The murder of an ex-guerrilla in a Colombian reintegration camp has bolstered fears that the security of demobilized FARC fighters remains unassured, even at sites built to protect them.
On October 24, Alexander Parra, a former guerrilla who had served for 30 years within the Revolutionary Armed Forces of Colombia (Fuerzas Armadas Revolucionarias de Colombia – FARC), was reportedly murdered by a masked gunman at the Mesetas reintegration camp, in the central department of Meta. While at least 158 former combatants have been killed since the 2016 peace agreement was signed, Parra was the first to be assassinated within one of these zones, known as Territorial Spaces for Training and Reincorporation (Espacios Territoriales de Capacitación y Reincorporación – ETCR).
The murder of Parra, the husband of a local candidate for the Common Alternative Revolutionary Force (Fuerza Alternativa Revolucionaria del Común – FARC) political party, shocked former combatants. Following this incident, President Iván Duque ordered security reinforcements to the ETCRs. But the damage to their reputation may have already been done.
There are currently 24 ETCR camps, housing more than 3,000 former FARC fighters. They were implemented as part of the 2016 peace agreement between Colombia’s government and the FARC to provide a space for former fighters to transition into civilian life.
The mandate for the camps — which were meant to be temporary — expired in August, but the government later announced that the spaces would be transformed into permanent facilities.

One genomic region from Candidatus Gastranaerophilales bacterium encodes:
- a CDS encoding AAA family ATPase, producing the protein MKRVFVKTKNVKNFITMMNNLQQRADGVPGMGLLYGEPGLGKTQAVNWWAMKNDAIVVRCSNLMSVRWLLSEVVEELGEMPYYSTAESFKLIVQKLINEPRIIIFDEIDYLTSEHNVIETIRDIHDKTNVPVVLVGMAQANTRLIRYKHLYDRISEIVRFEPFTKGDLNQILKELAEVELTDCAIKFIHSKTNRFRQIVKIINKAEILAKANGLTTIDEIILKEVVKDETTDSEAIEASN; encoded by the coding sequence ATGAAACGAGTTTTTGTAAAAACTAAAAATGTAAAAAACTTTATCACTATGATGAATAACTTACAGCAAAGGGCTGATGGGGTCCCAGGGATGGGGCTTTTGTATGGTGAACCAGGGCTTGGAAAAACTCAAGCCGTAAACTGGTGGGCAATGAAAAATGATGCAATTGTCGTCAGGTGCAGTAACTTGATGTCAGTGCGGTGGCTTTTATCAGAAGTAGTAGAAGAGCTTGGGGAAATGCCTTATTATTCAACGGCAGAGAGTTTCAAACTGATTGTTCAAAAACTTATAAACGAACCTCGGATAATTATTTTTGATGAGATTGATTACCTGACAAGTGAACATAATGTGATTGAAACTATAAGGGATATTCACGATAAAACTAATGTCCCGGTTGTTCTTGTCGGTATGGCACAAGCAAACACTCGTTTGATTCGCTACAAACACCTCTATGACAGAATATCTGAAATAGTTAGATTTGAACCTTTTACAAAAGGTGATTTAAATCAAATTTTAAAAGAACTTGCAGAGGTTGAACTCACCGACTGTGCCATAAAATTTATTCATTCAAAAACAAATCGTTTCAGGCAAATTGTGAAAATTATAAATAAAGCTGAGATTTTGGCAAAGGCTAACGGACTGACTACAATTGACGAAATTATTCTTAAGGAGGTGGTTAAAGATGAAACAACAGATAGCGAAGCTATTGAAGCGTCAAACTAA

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On September 9, 2019, the government launched Decree 1629, which added functions to the Agency for Reincorporation and Normalization (Agencia para la Reincorporación y para la Normalización – ARN), the body in charge of reintegrating former guerrillas. The new functions included managing property that requires public forces, as well as the goods and services for those spaces.
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The ETCR camps, which are supposed to offer peace and security, are now in legal limbo amid a crumbling peace process. Ex-combatants living within them have reason to doubt that the camps can guarantee their safety.
While the government did issue a new decree for ETCRs in August, it did not provide many concrete answers. It did not specify a new date for when the camps’ status would expire, nor did it establish a plan for their future usage and administration.
While the government has floated the idea that the camps would be converted into permanent settlements, this will not always be possible. Last May, it was announced that 11 ETCRs, close to half the total, would have to be relocated as they are currently in special zones where permanent villages are not possible.
And the government decree did not clarify whether the ARN would be in charge of finding new homes for the camps. This has only worsened unease among the communities that have turned these camps into their homes.
Uncertainty also surrounds the continued funding for the public forces that maintain security within the camps through the Police Unit for Peace Building (Unidad Policial para la Edificación de la Paz – UNIPEP), and the National Army’s Joint Strategic Transition Command (Conjunto Estratégico de Transición – CCOET).
Meanwhile, former fighters have questioned the ability of public forces to protect them. This was evident to InSight Crime during nationwide visits to these camps.
For example, at the ETCR La Carmelita, in Puerto Asís, Putumayo, former combatants complained of constant threats to their security. Additionally, in Mesetas, demobilized fighters told InSight Crime that there is a high level of distrust regarding the capacity of the public forces to guarantee their safety.
Such criticism will only be heightened after Parra’s killing. Parra was also an ARN employee, showing yet again that those engaged in the peace process remain in danger.
In the case of the ETCR in Vidrí in the department of Antioquia, the government said that the camp’s mission had been accomplished, leading to its closure. Authorities then appeared to disregard warnings that the National Liberation Army (Ejército de Liberación Nacional – ELN) was moving into the area at the end of 2017. In September 2019, the ELN took control of the area that the ETCR once occupied.